Vitamin B12, an essential vitamin, is an indispensable coenzyme for two very important enzymes having key roles in internal metabolism. Methylmalonyl-CoA mutase is involved in fatty acid metabolism, and methionine synthase is involved in nucleic acid synthesis and methylation reactions.
Folic acid, like B12, is required for DNA synthesis. Folate is involved in protein synthesis and lipid metabolism.
Vitamin B6 is vital to numerous functions. They include immune function, glucoeogenesis, red cell metabolsim, lipid and neurotransmitter synthesis affecting the nervous system, and hormone function.
Oral Contraceptive-Drug/Nutrient Interactions
The use of oral contraceptives is associated with decreased folic acid, vitamin B12 and vitamin B6 levels. Among the areas of concern are the increased homocysteine plasma concentration (which impacts cardiac health), and in the case of pregnancy after cessation of oral contraceptive use, the increased risk of neural tube defects resulting from Folate depletion.
Nutritional Status and Age-related Hearing Loss in Elderly Women
Concern over B12 Folate status is not limited to women of childbearing age. Poor vitamin B12 and Folate status may be associated with age-related auditory function. Two of the most common vitamin inadequacies in the elderly are vitamin B12 and Folate.
B12 2000 Lozenges contain 2000 micrograms of vitamin B12 as Hydroxocobalamin and 800 micrograms of Folic Acid per lozenge. Use it with anemia, chronic fatigue, homocystinuria, digestive inflammation, low serum uric acid, elevated MCV or MCH, chronic debilitating problems, diabetes and neuromuscular disorders. To correctly identify a need for vitamin B12, a urinary or serum methylmalonic acid is performed. However, this is a pattern that will be accurate most of the time: If the MCV is above 89.9 in conjunction with an MCH above 31.9 (they have to be increased together), the probability of need for vitamin B12 is extremely high. Decreased uric acid (below 3.0) can also indicate a vitamin B12 need.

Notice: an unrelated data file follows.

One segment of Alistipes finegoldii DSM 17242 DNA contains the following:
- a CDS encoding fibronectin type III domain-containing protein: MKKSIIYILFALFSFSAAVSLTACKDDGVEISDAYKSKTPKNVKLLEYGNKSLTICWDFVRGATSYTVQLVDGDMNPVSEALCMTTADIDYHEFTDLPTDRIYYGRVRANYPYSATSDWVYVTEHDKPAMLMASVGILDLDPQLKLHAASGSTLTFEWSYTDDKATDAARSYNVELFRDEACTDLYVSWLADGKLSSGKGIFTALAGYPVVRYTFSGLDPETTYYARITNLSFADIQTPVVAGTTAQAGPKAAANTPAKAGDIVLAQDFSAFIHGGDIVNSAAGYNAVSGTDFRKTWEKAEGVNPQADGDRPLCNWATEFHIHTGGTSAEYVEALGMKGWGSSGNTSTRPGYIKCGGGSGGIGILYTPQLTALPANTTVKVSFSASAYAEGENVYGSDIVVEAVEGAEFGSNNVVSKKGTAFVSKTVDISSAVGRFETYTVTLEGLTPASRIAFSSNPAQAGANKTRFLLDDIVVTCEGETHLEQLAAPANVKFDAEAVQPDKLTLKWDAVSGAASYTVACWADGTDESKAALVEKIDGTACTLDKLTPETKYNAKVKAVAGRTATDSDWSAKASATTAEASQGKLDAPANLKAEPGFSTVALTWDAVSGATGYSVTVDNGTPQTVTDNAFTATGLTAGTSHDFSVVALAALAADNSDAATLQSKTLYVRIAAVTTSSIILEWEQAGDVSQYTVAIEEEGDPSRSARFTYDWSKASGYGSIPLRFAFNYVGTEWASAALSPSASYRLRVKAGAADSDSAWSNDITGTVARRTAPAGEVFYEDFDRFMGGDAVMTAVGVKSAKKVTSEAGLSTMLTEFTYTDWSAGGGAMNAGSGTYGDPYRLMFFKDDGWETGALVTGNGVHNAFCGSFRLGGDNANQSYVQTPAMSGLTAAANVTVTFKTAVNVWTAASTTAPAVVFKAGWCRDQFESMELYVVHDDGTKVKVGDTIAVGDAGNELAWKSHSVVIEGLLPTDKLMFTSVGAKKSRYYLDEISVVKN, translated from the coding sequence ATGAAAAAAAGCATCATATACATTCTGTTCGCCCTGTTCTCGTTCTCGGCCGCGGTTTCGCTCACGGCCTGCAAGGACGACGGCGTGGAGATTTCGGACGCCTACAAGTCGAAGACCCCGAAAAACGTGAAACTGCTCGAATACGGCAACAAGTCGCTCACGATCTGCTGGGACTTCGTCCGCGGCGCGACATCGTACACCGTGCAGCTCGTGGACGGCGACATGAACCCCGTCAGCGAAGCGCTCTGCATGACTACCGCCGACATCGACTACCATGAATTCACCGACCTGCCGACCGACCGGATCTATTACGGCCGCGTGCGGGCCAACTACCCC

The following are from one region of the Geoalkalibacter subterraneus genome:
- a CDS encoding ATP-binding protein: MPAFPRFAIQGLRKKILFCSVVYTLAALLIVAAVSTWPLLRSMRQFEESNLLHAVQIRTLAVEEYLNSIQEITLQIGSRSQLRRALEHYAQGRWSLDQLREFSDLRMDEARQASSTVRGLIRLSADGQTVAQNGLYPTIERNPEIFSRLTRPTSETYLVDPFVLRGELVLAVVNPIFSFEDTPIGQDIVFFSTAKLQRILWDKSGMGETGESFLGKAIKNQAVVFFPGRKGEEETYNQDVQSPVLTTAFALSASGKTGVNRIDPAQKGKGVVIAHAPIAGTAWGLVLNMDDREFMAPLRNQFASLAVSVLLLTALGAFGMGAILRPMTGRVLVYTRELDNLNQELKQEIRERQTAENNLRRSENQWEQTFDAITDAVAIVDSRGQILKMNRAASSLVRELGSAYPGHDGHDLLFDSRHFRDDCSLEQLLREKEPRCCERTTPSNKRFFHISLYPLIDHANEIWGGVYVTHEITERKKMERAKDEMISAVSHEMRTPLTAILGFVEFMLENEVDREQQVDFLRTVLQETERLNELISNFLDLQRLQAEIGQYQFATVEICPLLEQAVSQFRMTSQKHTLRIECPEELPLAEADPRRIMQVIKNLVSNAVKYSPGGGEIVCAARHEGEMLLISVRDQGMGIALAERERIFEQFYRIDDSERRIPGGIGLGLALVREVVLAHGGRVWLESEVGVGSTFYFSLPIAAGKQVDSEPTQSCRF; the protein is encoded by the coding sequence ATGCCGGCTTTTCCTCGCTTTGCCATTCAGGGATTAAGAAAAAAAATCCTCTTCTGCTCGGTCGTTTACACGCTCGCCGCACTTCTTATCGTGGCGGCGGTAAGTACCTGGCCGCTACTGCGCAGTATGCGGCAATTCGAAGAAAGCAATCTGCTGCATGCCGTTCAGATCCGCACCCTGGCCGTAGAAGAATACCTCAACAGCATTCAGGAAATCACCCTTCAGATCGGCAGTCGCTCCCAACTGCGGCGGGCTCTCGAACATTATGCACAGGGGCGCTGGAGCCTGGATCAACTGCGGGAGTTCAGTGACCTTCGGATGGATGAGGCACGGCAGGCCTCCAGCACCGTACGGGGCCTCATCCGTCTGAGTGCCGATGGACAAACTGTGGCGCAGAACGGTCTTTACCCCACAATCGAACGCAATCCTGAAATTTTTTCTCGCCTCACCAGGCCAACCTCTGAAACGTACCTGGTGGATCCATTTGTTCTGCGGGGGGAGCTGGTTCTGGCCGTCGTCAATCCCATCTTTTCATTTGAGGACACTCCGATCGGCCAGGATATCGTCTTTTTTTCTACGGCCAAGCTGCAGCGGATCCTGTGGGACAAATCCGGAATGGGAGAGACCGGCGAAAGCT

There is a doctor at Columbia University (considered to be one of the experts on vitamin B12 therapy), who has indicated that the oral forms of vitamin B12, if allowed to dissolve in the mouth, are extremely effective. By completing before and after tests using methylmalonic acid he was able to show a drop in methylmalonic acid when the patients let it dissolve in their mouth. If you are using the B12 2000 Lozenge, you may not want to chew it up and swallow it, but you might want to try and let it dissolve in the mouth. The suggested dose is normally one to three lozenges per day.
There is some evidence that a part of the uric acid we produce comes from the gut flora. This may be one of the reasons we see a decreased serum uric acid with some cases of vitamin B12 need. Furthermore, vitamin B12 is transported on a protein carrier; insufficient HCL levels in the stomach may also result in an increased need for vitamin B12 due to an inadequate protein carrier. In any case, when a vitamin B12 need is present, abnormal digestive function should be investigated, most especially a need for HCL.
Vitamin B12 need is common in vegetarians. If the vegetarian is not supplementing their diet with vitamin B12, the need is beyond common; it is almost certain. Therefore, if your patient is a vegetarian and not supplementing with vitamin B12, you can expect to find a deficiency of vitamin B12. Patients with hypochlorhydria and vegetarians are the two places we most often see a need for vitamin B12.
Along with Vitamin B6, B12 2000 Lozenges with Folic Acid is an excellent "two in one" product to keep Homocysteine levels normal.
B12 2000 LOZENGES
**Each lozenge supplies:
Vitamin B12 (as Hydroxcobalamin) 2000 mcg
Folic Acid 800 mcg
B12 2000 Lozenges also contain mannitol, sorbitol and natural lemon flavor.
SUGGESTED USE: One (1) lozenge each day as a dietary supplement or as otherwise directed by a health care professional.
Contains: 60 Lozenges
Product #: 1130